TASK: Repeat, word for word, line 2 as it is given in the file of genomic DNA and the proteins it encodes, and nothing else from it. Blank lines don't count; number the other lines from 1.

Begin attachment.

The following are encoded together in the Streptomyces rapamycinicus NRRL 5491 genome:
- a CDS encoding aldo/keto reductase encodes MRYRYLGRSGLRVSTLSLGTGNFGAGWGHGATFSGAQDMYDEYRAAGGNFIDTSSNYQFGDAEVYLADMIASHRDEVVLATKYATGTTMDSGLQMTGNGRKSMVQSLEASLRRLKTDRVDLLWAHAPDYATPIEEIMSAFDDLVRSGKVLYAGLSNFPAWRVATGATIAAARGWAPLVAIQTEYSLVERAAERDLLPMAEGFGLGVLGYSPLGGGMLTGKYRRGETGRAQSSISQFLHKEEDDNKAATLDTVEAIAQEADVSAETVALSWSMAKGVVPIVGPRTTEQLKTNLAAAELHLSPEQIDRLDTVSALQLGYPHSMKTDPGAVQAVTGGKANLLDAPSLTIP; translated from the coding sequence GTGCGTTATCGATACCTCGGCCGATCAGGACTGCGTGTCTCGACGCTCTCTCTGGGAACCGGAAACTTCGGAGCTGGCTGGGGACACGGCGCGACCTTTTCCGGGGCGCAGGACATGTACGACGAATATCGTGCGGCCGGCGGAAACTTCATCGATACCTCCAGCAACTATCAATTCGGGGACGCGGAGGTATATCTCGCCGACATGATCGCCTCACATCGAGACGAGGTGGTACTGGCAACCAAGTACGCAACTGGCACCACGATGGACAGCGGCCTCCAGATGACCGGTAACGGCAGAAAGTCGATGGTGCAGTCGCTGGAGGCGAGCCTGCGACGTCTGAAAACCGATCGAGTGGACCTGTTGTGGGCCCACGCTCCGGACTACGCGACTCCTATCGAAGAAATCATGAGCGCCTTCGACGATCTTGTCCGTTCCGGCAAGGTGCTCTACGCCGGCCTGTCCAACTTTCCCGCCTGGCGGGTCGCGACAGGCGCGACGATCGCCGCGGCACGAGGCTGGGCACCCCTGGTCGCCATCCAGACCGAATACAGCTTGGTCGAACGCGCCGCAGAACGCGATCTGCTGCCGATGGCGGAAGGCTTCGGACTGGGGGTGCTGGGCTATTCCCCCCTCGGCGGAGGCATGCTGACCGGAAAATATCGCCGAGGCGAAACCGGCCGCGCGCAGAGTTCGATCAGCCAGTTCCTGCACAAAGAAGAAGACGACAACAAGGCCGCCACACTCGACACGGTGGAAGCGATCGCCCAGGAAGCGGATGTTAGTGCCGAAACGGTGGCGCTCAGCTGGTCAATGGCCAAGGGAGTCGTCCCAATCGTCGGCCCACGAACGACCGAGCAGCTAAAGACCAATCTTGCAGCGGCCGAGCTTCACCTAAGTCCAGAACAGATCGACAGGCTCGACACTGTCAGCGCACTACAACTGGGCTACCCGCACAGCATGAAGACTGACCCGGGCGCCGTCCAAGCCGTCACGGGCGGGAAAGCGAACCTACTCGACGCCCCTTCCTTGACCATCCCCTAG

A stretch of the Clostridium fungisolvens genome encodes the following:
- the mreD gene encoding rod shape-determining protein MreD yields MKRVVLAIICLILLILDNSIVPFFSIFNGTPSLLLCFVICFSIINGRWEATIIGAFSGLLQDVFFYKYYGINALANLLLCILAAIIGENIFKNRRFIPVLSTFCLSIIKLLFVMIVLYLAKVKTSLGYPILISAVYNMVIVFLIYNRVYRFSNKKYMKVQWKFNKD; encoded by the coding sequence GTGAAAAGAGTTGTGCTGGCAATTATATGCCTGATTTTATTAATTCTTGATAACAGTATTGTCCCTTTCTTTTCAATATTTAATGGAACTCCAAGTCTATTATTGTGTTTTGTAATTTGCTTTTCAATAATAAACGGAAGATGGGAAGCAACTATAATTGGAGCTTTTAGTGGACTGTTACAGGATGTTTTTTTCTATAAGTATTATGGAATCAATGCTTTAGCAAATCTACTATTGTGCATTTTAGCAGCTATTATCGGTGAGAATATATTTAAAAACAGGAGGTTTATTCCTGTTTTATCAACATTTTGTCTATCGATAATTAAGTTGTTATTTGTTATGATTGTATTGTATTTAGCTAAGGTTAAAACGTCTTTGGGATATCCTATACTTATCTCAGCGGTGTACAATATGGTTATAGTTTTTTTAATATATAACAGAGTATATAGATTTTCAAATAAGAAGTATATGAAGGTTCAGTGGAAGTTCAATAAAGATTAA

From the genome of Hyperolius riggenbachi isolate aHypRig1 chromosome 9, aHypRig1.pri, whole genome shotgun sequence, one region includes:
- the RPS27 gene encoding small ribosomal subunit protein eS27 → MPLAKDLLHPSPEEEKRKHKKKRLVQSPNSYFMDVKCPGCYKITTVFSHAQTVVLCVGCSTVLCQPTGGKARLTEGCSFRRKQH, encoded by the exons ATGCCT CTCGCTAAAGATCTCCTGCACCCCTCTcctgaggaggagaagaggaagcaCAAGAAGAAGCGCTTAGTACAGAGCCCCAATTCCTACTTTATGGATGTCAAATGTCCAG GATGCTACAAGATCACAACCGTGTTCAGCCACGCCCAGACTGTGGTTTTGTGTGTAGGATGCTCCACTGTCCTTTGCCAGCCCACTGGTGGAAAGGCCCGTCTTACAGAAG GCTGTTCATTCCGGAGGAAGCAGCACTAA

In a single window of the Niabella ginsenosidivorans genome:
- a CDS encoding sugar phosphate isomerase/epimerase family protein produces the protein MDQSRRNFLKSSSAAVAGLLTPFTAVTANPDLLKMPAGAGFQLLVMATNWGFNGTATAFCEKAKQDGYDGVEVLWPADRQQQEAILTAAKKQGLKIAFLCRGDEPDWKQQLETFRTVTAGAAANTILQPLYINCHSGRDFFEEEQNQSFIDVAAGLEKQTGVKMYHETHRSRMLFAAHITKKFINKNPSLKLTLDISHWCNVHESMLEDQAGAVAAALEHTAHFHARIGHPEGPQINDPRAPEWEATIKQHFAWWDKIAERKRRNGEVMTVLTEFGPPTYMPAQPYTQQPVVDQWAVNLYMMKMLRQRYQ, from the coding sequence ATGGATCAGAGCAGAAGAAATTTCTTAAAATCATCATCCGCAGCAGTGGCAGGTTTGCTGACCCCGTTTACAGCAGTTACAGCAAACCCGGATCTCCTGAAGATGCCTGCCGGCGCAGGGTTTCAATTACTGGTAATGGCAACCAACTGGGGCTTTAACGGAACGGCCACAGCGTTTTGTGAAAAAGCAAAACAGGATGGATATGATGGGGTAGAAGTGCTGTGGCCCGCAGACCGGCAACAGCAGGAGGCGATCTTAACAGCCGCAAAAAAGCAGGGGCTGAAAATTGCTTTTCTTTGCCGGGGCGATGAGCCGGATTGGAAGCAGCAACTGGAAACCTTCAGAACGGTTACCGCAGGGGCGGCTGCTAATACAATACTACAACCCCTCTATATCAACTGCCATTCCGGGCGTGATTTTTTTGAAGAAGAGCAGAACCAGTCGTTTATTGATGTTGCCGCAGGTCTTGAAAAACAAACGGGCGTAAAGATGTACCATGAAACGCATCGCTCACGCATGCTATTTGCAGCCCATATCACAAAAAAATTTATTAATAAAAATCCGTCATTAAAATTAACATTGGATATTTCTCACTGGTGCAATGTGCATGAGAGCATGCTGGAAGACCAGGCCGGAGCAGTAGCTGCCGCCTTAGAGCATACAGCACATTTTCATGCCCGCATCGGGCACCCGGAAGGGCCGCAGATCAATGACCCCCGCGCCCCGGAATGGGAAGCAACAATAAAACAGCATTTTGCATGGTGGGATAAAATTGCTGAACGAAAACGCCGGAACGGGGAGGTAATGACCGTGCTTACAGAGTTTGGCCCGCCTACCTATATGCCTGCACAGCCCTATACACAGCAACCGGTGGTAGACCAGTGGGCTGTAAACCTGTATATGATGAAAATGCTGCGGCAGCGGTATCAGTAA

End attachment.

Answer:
- a CDS encoding aldo/keto reductase encodes MRYRYLGRSGLRVSTLSLGTGNFGAGWGHGATFSGAQDMYDEYRAAGGNFIDTSSNYQFGDAEVYLADMIASHRDEVVLATKYATGTTMDSGLQMTGNGRKSMVQSLEASLRRLKTDRVDLLWAHAPDYATPIEEIMSAFDDLVRSGKVLYAGLSNFPAWRVATGATIAAARGWAPLVAIQTEYSLVERAAERDLLPMAEGFGLGVLGYSPLGGGMLTGKYRRGETGRAQSSISQFLHKEEDDNKAATLDTVEAIAQEADVSAETVALSWSMAKGVVPIVGPRTTEQLKTNLAAAELHLSPEQIDRLDTVSALQLGYPHSMKTDPGAVQAVTGGKANLLDAPSLTIP; translated from the coding sequence GTGCGTTATCGATACCTCGGCCGATCAGGACTGCGTGTCTCGACGCTCTCTCTGGGAACCGGAAACTTCGGAGCTGGCTGGGGACACGGCGCGACCTTTTCCGGGGCGCAGGACATGTACGACGAATATCGTGCGGCCGGCGGAAACTTCATCGATACCTCCAGCAACTATCAATTCGGGGACGCGGAGGTATATCTCGCCGACATGATCGCCTCACATCGAGACGAGGTGGTACTGGCAACCAAGTACGCAACTGGCACCACGATGGACAGCGGCCTCCAGATGACCGGTAACGGCAGAAAGTCGATGGTGCAGTCGCTGGAGGCGAGCCTGCGACGTCTGAAAACCGATCGAGTGGACCTGTTGTGGGCCCACGCTCCGGACTACGCGACTCCTATCGAAGAAATCATGAGCGCCTTCGACGATCTTGTCCGTTCCGGCAAGGTGCTCTACGCCGGCCTGTCCAACTTTCCCGCCTGGCGGGTCGCGACAGGCGCGACGATCGCCGCGGCACGAGGCTGGGCACCCCTGGTCGCCATCCAGACCGAATACAGCTTGGTCGAACGCGCCGCAGAACGCGATCTGCTGCCGATGGCGGAAGGCTTCGGACTGGGGGTGCTGGGCTATTCCCCCCTCGGCGGAGGCATGCTGACCGGAAAATATCGCCGAGGCGAAACCGGCCGCGCGCAGAGTTCGATCAGCCAGTTCCTGCACAAAGAAGAAGACGACAACAAGGCCGCCACACTCGACACGGTGGAAGCGATCGCCCAGGAAGCGGATGTTAGTGCCGAAACGGTGGCGCTCAGCTGGTCAATGGCCAAGGGAGTCGTCCCAATCGTCGGCCCACGAACGACCGAGCAGCTAAAGACCAATCTTGCAGCGGCCGAGCTTCACCTAAGTCCAGAACAGATCGACAGGCTCGACACTGTCAGCGCACTACAACTGGGCTACCCGCACAGCATGAAGACTGACCCGGGCGCCGTCCAAGCCGTCACGGGCGGGAAAGCGAACCTACTCGACGCCCCTTCCTTGACCATCCCCTAG